The CEO of Icelandair has stated that the storm in December, and the subsequent closure of Reykjanesbraut, cost the company approximately ISK 1 billion ($7 million / €6.4 million). Thousands were left stranded at Keflavík Airport due to the closure.
Best fourth-quarter performance since 2015
Yesterday, Icelandair published its consolidated financial report for 2022. The report states that the company’s full-year EBIT amounted to ISK 2.7 billion ($19 million / €17.4 million), which is an improvement by ISK 19 billion ($136 / €124 million), and that strong revenue generation resulted in the best fourth quarter performance since 2015. “In 2022, we brought around 740 thousand tourists to Iceland and recruited around 1,000 employees,” the report reads.
The report also notes that weather disruptions in December negatively affected results for the fourth quarter of 2022: “It was negatively affected by significant disruptions in the flight schedule caused by weather conditions in Iceland in December, in the midst of the pre-Christmas travel period. The negative effect on EBIT is estimated around $7 million (ISK 1 billion / €6.4 million) in lost revenue cost of leasing extra aircraft, and increased passenger-related costs. [The] majority of the negative effect is related to the closure of the main road between the capital area and KEF airport while the airport itself was operational,” Bogi Nils Bogason, CEO of Icelandair, was quoted as saying.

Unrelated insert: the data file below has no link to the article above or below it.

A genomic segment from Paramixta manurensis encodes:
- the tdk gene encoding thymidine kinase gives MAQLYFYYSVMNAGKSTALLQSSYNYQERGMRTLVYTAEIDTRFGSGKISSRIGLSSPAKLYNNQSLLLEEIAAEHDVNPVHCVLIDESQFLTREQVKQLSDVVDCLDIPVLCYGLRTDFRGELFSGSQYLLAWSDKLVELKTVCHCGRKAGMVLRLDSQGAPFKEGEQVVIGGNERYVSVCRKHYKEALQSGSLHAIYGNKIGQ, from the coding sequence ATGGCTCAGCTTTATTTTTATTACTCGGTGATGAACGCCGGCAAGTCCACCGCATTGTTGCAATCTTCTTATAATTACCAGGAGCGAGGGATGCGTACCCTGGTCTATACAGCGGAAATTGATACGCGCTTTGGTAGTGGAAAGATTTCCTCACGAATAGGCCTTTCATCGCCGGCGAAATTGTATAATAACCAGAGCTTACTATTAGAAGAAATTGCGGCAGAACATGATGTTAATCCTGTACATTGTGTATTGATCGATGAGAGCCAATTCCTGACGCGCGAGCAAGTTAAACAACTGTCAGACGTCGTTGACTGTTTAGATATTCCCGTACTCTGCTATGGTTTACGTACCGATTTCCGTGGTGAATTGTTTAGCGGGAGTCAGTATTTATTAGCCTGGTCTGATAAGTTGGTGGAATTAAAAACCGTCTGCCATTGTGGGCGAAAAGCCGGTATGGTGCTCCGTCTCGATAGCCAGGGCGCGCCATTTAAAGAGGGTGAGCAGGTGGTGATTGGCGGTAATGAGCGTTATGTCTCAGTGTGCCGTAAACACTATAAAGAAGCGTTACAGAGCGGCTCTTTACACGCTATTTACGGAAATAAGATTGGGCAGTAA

Bogi concluded by saying that following “the crisis,” a thorough review had been performed by the Ministry of Infrastructure in order to prevent similar events in the future.
Thorough review by the Ministry of Infrastructure
As noted by RÚV, Reykjanesbraut was closed on December 19 and 20 of last year. Thousands of tourists were left stranded at Keflavík Airport during the storm.
The working group of the Minister of Infrastructure submitted a report on the matter in late January, which states, among other things, that it would not have been possible to completely prevent the closure of the Reykjanesbraut, considering the weather conditions during the period in question, and the statutory roles of the Icelandic Road Administration and the police in ensuring the safety of drivers.